Two successive callouts to evacuate people from Studland Bay in the early hours
Poole inshore lifeboat launched at 01:15am to a medi vac in Studland Bay.
The lifeboat volunteers were tasked by Solent Coastguard to evacuate a poorly man from his 24 ft yacht anchored in Studland Bay. The lifeboat was soon on scene but due the amount of vessels at anchor in Studland bay (over 50+) the lifeboat crew had to be guided in by flashlight .
Volunteer crew boarded the vessel and assessed the casualty, they then transferred the casualty onto the inshore lifeboat.
Due to the casualties ailment the lifeboat had to come back into the harbour reasonably slowly to make him as comfortable as possible.
When the lifeboat arrived back at the station the casualty was transferred to an ambulance that was standing by at the lifeboat station and taken to Poole Hospital.
The lifeboat was back on service by 02:30am.
Then just before 04: 00am a report that there was a person in the water.
Solent Coastguard tasked the Poole inshore lifeboat and Swanage coastguard to Knoll beach, to a report of a person in the water some 40 yards off the shore.
Whilst on route, Communications came through that the Coastguard team had found the casualty washed up upon the beach, the Coastguard reported that the casualty was deteriorating rapidly and had been in the water for approximately 4 hours, they requested immediate evacuation.
The lifeboat was swiftly on scene and 3 crew assessed the casualty, they reaffirmed that a rapid evacuation to an ambulance at North Haven steps was imminently required.
A crewman lifted the casualty and carried him back to the lifeboat, the lifeboat then transferred him at best speed, to North Haven steps, by the chain ferry. They then handed over the hypothermic casualty to the ambulance, who took him to Poole Hospital.
The lifeboat crew returned back to station and their beds and we're ready for service 04:45am.
Volunteer Helmsman Alex Evans said;
'Studland bay was teeming with hundreds of vessels at anchor and we had to navigate carefully through boats with no anchor lights, using radar. It's reported that the casualty had been kayaking, if it wasn't for the first informant who called in the sighting of this chap in the water, it could have been a very different outcome , he was extremely fortunate'.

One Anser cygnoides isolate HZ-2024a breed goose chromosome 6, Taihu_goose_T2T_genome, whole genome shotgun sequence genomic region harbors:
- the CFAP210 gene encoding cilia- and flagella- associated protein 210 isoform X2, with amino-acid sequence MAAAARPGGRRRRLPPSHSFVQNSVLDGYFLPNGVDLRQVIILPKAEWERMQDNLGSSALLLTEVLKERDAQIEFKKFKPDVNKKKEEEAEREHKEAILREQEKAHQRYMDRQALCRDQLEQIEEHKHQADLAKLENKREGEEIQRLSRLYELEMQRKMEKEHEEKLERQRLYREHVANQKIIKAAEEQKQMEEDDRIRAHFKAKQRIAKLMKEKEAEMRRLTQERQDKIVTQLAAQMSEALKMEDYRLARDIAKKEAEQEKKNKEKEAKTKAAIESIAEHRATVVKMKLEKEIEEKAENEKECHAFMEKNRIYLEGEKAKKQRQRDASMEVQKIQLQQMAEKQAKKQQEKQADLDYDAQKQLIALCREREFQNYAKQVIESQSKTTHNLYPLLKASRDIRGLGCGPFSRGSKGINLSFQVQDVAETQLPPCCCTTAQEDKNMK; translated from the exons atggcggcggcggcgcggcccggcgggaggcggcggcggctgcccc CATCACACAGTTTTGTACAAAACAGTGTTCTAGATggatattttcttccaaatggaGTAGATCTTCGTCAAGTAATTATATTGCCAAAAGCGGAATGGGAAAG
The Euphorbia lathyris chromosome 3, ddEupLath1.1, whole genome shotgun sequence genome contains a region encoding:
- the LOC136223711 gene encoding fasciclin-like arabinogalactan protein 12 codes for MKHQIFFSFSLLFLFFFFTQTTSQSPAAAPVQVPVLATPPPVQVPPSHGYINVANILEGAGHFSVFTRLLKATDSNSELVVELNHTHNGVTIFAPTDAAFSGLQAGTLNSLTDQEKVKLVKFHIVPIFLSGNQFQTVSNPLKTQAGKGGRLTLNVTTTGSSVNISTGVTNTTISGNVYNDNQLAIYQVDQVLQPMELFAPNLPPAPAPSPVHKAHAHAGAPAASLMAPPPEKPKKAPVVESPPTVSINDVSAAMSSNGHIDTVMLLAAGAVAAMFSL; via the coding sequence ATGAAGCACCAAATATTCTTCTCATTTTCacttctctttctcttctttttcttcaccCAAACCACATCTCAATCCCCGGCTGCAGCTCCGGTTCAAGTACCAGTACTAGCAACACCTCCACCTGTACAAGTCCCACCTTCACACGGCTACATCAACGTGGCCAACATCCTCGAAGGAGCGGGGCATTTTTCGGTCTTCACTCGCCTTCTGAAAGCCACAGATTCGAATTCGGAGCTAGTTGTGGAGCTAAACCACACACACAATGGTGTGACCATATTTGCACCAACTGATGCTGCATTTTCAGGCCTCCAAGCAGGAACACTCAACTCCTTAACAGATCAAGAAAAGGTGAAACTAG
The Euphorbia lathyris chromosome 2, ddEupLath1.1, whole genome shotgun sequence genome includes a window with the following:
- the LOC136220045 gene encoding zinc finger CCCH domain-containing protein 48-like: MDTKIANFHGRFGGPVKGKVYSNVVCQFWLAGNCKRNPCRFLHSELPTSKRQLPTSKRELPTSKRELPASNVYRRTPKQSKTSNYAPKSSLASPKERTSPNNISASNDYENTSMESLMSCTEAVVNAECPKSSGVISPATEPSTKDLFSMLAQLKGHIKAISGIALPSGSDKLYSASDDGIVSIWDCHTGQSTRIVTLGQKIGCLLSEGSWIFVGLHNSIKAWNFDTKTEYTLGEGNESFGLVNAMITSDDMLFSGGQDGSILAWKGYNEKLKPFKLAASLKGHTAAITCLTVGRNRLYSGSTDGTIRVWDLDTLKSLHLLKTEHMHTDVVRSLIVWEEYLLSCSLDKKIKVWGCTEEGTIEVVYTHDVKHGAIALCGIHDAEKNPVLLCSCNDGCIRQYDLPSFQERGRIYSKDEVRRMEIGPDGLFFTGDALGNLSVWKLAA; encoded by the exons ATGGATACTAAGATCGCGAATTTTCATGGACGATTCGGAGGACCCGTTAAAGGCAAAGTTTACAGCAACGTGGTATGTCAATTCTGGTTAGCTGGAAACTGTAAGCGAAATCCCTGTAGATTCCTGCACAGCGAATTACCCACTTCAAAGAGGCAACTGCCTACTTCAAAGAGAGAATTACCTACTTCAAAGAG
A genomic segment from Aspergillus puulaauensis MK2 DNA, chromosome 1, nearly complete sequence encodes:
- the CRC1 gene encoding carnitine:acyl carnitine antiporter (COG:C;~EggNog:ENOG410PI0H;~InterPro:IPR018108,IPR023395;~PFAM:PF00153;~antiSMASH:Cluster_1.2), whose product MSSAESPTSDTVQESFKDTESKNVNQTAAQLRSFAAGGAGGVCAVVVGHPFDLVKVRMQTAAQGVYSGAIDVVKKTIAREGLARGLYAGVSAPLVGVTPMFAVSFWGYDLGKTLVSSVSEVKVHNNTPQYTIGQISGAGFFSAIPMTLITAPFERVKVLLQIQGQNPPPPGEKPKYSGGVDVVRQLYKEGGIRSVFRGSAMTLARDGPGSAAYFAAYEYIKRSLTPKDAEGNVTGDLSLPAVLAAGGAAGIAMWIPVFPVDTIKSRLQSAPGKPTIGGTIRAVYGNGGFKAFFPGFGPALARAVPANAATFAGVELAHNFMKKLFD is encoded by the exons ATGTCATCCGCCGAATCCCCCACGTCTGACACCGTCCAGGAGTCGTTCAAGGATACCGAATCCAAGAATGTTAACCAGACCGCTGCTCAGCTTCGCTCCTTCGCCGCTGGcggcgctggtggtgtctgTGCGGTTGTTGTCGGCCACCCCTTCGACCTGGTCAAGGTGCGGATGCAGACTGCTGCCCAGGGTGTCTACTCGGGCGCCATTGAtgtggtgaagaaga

RNLI media contacts
For more information please telephone Anne-Marie Clark, RNLI Volunteer Lifeboat Press Officer on07887 855073 - email@example.com or Dave Riley, Deputy Lifeboat Press Officer on 07795 015042 - firstname.lastname@example.org or contact RNLI Public Relations on 01202 336789
Key facts about the RNLI
The Royal National Lifeboat Institution is the charity that saves lives at sea. Our volunteers provide a 24-hour search and rescue service in the United Kingdom and Ireland from 238 lifeboat stations, including four along the River Thames and inland lifeboat stations at Loch Ness, Lough Derg, Enniskillen, Carrybridge and Lough Ree. Additionally the RNLI has more than 1,000 lifeguards on over 240 beaches around the UK and operates a specialist flood rescue team, which can respond anywhere across the UK and Ireland when inland flooding puts lives at risk.
The RNLI relies on public donations and legacies to maintain its rescue service. As a charity it is separate from, but works alongside, government-controlled and funded coastguard services. Since the RNLI was founded in 1824 our lifeboat crews and lifeguards have saved at least 140,000 lives. Volunteers make up 95% of the charity, including 4,600 volunteer lifeboat crew members and 3,000 volunteer shore crew. Additionally, tens of thousands of other dedicated volunteers raise funds and awareness, give safety advice, and help in our museums, shops and offices.
Learn more about the RNLI
Contacting the RNLI - public enquiries
Members of the public may contact the RNLI on 0300 300 9990 or by email.
The RNLI is a charity registered in England and Wales (209603) and Scotland (SC037736). Charity number 20003326 in the Republic of Ireland